What is your BIAAS-supported project about?
I’m creating a series of documentary videos and podcasts that will examine the Austrian mountain rescue service from the perspective of social and political philosophy. I’ll compare and contrast the Bergrettung with its sister services in the United States to understand how they embody ideas about society that, when consciously understood, could be a resource for sustaining liberal democracies in times of stress. The Bergrettung is a civil society institution whose history and daily practices may have much to teach the world about self-governance, social trust, civic solidarity, and the mitigation of risk in a free society. I’ll be based in the Department of Legal Philosophy at the University of Salzburg, under the leadership of Univ.-Prof. Dr. Stephan Kirste, and from there I’ll be venturing out across the country to speak with members of the mountain rescue service in all four seasons. As I conduct my research, I’ll be sending dispatches into the digital world in preparation for a larger video production. The study forms the inaugural chapter of a broader multimedia series to be undertaken by my video production company, Hidden Cabinet Films, called “Tending the Wounded: A Social and Political Theory of Emergency Medical Services.”
How did you become interested in this project?
After teaching constitutional law and writing books about history and social theory for a little over a decade, I began to experiment with documentary video essays as a way to explore legal ideas (here’s an early example). When I was a Fulbright scholar at the University of Salzburg in 2015, I had the quixotic idea of making a film about the jurisprudence of the great Austrian legal theorist Hans Kelsen, who immigrated to America in 1940. As even Kelsen’s most ardent enthusiasts would (and frequently did) admit, his ideas provide a subject uniquely ill-suited to treatment on film. For me, alas (alas?), such a challenge is like catnip. I began to think about ways to approach the topic in a cinematic way, and this led me to create a series of videos about the relation between Austrian ideas of law and the Austrian experience of landscape. I called the project “Wood, Water, Stone, Sky, Milk.” At the time, I was also teaching a course in Salzburg about the treatment of law in American film. As I was preparing to return home, I discussed the project on radio ORF.
In the course of this work, I interviewed an archivist for the Salzburg folk music archive who also volunteers for his local mountain rescue service. I was especially interested in his story, because shortly before coming to Austria I had begun to receive training in wilderness medicine in New Hampshire, which eventually led me to be certified as a Wilderness Emergency Medical Technician. The video essay I created through our conversations can be viewed here.
This conversation got me thinking … and the more I considered it, the more I came to appreciate how important the mountain rescue service is to Austrian identity, and how it forms a “condition of possibility” for the special type of liberal society that Austrians have created. I began to think about parallel rescue services in the U.S. and the communities they serve. Hmmm, I thought, something here is worth pursuing!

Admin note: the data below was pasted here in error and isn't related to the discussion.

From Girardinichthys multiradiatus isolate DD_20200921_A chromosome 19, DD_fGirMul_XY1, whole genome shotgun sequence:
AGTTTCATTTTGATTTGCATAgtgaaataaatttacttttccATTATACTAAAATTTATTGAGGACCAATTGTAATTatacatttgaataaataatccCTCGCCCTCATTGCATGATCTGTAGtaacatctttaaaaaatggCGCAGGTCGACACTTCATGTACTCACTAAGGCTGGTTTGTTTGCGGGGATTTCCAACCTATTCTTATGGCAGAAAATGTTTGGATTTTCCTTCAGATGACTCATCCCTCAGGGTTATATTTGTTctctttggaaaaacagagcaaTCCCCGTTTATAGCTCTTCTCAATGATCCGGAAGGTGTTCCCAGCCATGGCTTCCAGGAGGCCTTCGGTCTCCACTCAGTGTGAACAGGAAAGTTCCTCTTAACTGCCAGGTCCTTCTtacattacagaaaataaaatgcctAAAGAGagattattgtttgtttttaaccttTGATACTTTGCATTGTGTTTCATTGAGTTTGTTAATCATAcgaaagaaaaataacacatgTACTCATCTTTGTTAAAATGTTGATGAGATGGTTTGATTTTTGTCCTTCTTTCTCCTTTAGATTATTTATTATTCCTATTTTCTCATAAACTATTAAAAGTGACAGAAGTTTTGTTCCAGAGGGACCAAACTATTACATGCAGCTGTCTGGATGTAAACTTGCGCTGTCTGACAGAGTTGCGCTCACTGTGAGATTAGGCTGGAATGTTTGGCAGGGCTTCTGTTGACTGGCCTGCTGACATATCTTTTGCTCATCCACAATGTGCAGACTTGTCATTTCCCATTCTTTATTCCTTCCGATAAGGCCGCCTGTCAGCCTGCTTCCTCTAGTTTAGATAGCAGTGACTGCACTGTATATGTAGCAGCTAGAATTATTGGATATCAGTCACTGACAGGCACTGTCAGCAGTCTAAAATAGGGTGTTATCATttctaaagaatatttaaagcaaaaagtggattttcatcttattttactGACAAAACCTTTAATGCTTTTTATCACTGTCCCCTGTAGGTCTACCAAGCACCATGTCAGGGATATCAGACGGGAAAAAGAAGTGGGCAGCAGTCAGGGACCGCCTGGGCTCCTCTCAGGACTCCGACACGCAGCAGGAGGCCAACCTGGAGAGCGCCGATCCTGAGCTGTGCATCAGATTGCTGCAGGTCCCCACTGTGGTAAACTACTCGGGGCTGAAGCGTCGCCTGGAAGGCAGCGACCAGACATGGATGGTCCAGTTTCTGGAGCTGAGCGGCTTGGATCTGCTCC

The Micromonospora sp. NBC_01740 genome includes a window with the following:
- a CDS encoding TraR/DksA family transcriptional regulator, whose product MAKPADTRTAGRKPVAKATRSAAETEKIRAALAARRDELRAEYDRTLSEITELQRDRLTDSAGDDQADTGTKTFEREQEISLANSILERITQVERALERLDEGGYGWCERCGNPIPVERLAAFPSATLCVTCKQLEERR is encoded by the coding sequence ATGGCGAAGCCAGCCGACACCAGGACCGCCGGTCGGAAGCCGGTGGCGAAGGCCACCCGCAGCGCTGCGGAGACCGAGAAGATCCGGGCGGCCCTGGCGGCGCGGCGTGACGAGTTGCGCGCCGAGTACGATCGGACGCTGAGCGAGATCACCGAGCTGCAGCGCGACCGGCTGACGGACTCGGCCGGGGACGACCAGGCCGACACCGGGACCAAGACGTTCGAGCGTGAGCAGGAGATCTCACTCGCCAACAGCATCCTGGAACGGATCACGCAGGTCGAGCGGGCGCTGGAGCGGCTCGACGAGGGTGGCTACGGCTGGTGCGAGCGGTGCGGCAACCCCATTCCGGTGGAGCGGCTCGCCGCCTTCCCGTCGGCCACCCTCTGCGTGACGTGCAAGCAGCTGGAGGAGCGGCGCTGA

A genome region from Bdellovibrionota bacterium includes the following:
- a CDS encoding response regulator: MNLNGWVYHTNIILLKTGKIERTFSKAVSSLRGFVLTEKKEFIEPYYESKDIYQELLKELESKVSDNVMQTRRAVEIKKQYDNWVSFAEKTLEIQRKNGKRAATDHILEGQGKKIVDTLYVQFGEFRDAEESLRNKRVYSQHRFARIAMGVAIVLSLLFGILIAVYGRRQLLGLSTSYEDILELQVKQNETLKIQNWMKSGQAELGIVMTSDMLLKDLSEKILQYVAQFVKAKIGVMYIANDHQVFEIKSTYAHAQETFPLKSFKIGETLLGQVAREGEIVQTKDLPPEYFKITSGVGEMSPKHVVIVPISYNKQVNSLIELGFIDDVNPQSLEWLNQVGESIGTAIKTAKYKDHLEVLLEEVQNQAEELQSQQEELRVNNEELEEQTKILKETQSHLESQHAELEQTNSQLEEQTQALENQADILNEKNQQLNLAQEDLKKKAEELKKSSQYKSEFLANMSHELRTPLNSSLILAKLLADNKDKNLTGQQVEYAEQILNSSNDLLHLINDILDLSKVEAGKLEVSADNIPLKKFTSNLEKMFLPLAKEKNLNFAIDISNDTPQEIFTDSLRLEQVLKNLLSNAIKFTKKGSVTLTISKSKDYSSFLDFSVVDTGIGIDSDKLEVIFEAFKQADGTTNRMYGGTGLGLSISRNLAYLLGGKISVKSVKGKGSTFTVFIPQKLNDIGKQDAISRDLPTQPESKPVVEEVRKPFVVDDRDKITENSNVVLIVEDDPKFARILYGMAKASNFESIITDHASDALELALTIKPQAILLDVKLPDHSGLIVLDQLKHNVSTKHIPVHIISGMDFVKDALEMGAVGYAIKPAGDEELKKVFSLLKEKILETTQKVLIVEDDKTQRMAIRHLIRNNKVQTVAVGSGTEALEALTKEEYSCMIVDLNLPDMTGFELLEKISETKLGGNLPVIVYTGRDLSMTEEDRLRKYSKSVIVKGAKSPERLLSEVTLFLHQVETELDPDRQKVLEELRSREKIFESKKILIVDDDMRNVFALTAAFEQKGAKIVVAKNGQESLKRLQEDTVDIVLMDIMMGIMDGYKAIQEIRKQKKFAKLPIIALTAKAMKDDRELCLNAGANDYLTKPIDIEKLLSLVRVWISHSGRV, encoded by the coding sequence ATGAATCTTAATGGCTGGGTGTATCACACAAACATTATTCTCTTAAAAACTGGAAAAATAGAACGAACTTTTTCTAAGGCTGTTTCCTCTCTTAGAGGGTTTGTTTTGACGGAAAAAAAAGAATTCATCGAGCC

Also, of course I’m a big fan of the television series “Bergretter”!
I should add that I come from a family that has been engaged with Austria for some time, and that experience lies in the deep background of how I became interested in this subject. My mother is the editor of the philosophical notebooks of Austrian émigré psychologist Fritz Heider, and my father’s work follows in his scientific tradition.
What is the significance of the transatlantic history between the US and Austria in your work? And, if this pertains to your work, how does looking at the transatlantic relationship enrich your research subject?
I don’t want to prejudge this aspect of the project, but it’s a central concern both historically and conceptually. My intuition, based on some reading, is that mountain rescue services in the United States developed in part under the influence of Austrians, especially as the west opened increasingly to tourism. This is part of the story of the development of the rescue services in Canada. I’d like to understand this more deeply. Yet even more, I’d like to understand the similarities and differences between the ideas about mountain rescue services in Austria and the U.S. Do those ideas reveal divergent underlying social and political philosophies?
How is the Covid-19 pandemic affecting your work? Or, how are you advancing your research in light of the challenges of the pandemic?
I wish I could say that Covid didn’t completely upend my plans—but, well, it completely upended my plans! My project requires travel to Austria, and it also demands that people feel comfortable enough to sit down with me for extended periods and talk without a mask. I tried to make an argument to the Austrian consulate in New York that I could be deemed a medical researcher based on the fact that I hold an Emergency Medical Technician license and that I therefore could be allowed into Austria under an exception to the promulgated travel restrictions—but the very kind and helpful, yet firm Austrian official just smiled and very reasonably told me no. But one makes the best of it! I’ve been doing what I can to prepare for the uncertain date when I can travel by reading and trying to raise further financial support for the project. I also wrote a background article on EMS and social theory now forthcoming in the journal Telos. At the same time, precisely because of the pandemic it seems to me more important than ever to think about first-responder medical services from a social and political perspective.